BC Profile: Herb Raffaele

Herb Raffaele in the field on a post-workshop excursion. (Photo by Lisa Sorenson)
Herb Raffaele in the field on a post-workshop excursion. (Photo by Lisa Sorenson)

We continue our series of BirdsCaribbean member profiles with Herb Raffaele, former chief of the US Fish and Wildlife Service’s Division of International Conservation, and author of Birds of the West Indies and other books related to birds and conservation in the region. He received a lifetime achievement award from BirdsCaribbean and is currently a Director-at-Large for the organization. We interviewed him via email.

What is your job (currently and in the recent past if different from your current position)?

I retired two years ago from my position as Chief of the Division of International Conservation of the U.S. Fish and Wildlife Service. As division chief I managed a budget of over $20 million per year and hundreds of conservation projects around the world. Projects ranged from focusing on flagship species such as elephants, tigers, rhinos and the like, to regional and even global programs such as the Convention on Wetlands of International Importance. Prior to my 17 years as division chief I managed the Service’s conservation programs in Latin America and the Caribbean. In the 1970’s I served as a wildlife biologist for the Puerto Rican government and, for a number of years on the island, as the chief of wildlife planning for the island’s Department of Natural Resources.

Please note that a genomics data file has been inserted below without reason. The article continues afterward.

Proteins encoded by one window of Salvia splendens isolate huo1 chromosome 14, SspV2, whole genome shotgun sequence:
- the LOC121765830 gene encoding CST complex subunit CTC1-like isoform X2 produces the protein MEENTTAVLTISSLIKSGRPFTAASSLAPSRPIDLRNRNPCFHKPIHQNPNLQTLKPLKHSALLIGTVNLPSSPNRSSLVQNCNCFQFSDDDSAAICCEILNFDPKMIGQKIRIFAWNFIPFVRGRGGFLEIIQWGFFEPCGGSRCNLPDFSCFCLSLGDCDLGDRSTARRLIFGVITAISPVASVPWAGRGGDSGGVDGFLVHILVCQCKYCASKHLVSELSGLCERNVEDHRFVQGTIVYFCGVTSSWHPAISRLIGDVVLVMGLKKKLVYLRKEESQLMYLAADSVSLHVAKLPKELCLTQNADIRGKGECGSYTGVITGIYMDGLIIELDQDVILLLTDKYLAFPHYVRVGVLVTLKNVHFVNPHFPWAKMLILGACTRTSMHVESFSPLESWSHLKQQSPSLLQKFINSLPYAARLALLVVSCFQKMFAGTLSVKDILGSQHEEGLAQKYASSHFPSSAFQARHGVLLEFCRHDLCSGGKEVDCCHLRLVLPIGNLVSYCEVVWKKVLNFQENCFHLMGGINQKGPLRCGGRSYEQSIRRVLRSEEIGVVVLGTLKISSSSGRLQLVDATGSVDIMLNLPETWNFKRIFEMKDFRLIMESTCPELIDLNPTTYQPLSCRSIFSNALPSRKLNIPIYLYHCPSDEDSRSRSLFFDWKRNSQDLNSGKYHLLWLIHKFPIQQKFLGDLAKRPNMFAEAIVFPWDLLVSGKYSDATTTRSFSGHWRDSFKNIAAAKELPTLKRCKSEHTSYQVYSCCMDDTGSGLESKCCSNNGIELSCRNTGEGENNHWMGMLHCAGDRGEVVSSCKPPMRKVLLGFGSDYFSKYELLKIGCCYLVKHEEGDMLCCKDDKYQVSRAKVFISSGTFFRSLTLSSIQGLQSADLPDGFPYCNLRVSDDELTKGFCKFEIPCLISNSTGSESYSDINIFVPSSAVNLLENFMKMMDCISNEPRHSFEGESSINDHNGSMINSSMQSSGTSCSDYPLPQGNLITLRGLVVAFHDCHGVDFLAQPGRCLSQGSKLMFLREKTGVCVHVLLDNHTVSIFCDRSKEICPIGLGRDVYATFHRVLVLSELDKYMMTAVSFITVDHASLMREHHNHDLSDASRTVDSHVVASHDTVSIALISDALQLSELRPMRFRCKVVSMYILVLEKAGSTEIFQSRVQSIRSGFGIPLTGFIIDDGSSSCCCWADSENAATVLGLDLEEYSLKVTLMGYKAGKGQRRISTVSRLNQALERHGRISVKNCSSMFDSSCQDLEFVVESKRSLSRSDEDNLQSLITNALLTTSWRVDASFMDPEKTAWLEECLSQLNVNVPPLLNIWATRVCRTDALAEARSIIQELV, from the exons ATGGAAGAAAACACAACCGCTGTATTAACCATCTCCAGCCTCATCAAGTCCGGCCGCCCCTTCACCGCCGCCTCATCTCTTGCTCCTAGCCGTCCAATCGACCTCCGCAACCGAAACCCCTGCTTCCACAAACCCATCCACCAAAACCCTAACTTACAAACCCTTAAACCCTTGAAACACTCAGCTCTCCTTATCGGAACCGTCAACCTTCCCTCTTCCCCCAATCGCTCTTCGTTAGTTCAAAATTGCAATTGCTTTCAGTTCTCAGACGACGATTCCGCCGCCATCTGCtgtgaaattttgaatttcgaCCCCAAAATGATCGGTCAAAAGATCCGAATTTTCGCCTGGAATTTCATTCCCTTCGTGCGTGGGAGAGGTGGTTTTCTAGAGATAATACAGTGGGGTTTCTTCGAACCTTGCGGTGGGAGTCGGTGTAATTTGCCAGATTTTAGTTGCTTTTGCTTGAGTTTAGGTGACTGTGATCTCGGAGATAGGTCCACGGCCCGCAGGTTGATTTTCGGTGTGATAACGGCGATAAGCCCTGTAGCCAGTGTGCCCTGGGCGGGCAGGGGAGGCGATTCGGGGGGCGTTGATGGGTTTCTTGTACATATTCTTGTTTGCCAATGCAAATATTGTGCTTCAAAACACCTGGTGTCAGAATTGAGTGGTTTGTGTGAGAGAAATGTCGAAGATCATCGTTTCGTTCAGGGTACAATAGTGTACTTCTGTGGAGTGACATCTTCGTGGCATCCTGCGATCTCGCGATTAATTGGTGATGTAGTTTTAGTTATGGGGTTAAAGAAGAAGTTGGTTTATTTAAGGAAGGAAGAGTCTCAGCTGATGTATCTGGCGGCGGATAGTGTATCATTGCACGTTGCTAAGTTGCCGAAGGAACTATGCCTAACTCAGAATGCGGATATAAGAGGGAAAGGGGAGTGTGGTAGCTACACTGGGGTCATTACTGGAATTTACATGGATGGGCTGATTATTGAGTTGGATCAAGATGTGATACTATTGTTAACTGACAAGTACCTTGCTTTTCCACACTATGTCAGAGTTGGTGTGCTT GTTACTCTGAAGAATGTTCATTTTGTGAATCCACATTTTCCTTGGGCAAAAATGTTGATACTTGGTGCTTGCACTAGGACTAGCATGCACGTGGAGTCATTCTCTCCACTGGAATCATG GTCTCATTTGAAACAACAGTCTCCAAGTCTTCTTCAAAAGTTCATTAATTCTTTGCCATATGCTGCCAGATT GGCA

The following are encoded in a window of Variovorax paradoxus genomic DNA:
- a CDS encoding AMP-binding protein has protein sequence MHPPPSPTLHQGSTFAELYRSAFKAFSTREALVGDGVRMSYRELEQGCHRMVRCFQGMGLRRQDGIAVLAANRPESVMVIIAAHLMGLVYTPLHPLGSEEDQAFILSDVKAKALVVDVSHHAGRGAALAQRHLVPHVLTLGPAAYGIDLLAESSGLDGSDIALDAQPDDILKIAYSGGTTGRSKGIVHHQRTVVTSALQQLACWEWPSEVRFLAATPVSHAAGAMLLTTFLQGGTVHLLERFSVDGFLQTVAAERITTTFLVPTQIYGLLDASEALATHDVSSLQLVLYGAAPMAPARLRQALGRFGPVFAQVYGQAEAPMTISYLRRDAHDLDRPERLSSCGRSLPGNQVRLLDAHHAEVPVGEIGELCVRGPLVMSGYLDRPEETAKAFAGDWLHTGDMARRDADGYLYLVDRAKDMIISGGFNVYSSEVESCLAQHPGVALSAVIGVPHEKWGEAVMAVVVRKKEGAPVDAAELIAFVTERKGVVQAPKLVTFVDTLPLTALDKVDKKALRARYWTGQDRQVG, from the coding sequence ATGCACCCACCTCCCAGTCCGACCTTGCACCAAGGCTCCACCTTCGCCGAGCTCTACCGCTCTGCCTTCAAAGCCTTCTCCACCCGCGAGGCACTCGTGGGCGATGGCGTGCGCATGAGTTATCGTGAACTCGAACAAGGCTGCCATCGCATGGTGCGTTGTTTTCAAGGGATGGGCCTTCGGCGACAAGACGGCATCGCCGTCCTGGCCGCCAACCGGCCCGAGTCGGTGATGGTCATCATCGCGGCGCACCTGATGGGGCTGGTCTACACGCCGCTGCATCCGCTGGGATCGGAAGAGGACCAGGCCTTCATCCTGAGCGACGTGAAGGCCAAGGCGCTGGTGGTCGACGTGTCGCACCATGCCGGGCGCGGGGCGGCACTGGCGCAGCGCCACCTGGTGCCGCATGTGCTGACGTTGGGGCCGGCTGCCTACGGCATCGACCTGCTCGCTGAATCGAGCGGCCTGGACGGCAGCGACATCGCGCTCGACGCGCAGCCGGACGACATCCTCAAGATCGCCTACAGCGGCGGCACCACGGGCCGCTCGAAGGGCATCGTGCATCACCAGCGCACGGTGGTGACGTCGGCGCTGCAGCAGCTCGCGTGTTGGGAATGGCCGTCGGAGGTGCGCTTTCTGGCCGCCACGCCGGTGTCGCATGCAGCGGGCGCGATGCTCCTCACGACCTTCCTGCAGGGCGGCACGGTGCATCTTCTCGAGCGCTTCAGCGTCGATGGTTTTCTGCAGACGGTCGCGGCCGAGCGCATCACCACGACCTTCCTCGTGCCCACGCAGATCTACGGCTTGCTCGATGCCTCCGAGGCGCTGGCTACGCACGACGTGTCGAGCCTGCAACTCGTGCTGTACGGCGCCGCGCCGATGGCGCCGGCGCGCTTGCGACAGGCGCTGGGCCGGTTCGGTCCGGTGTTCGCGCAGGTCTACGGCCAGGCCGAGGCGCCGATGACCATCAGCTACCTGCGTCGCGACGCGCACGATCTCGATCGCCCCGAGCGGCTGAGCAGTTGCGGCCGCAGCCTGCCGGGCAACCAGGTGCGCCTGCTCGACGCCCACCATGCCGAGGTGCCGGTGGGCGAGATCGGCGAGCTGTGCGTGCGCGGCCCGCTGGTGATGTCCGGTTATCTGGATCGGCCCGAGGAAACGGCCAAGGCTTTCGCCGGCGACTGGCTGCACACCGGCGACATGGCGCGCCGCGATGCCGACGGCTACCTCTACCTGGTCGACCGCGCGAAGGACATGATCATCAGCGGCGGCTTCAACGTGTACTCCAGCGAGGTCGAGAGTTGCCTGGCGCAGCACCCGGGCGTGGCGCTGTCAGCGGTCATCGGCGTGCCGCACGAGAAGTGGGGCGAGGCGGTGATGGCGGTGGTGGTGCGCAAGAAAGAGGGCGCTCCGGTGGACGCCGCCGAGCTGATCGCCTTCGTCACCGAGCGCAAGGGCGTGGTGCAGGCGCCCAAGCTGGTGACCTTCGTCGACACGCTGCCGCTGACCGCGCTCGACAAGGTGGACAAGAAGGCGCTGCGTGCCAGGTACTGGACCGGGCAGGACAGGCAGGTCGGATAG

How did you get interested in birds?

When I was a youth in the Boy Scouts, at the age of about 14, I needed a nature merit badge to become an Eagle Scout. I began to observe birds in order to obtain the badge, got hooked on watching them, and have done so ever since.

How did you get involved with BirdsCaribbean?

During the years that I served as the U.S. Fish and Wildlife Service’s regional program coordinator for Latin America and the Caribbean I was contacted by Jorge Moreno of Puerto Rico about facilitating a meeting of Caribbean islanders interested in bird conservation. The concept was highly appealing and so our program funded not only the first meeting of the various predecessor organizations to BirdsCaribbean, but virtually every meeting for close to three decades. Besides supporting meetings, we placed a major focus on supporting educational and outreach programs as well as very practical and effective projects such as the West Indian Whistling-Duck and Wetlands Conservation Project.

How has the organization influenced you?

The organization has enabled me to help promote bird conservation in the Caribbean and meet many outstanding people throughout the region with the same interests.

What does being a member of the board mean for you?

I see it as an important opportunity to help BirdsCaribbean become a more effective and fiscally sound organization so that its impact on conservation in the region will be significant and long-standing.

What do you think is the biggest challenge facing Caribbean bird conservation?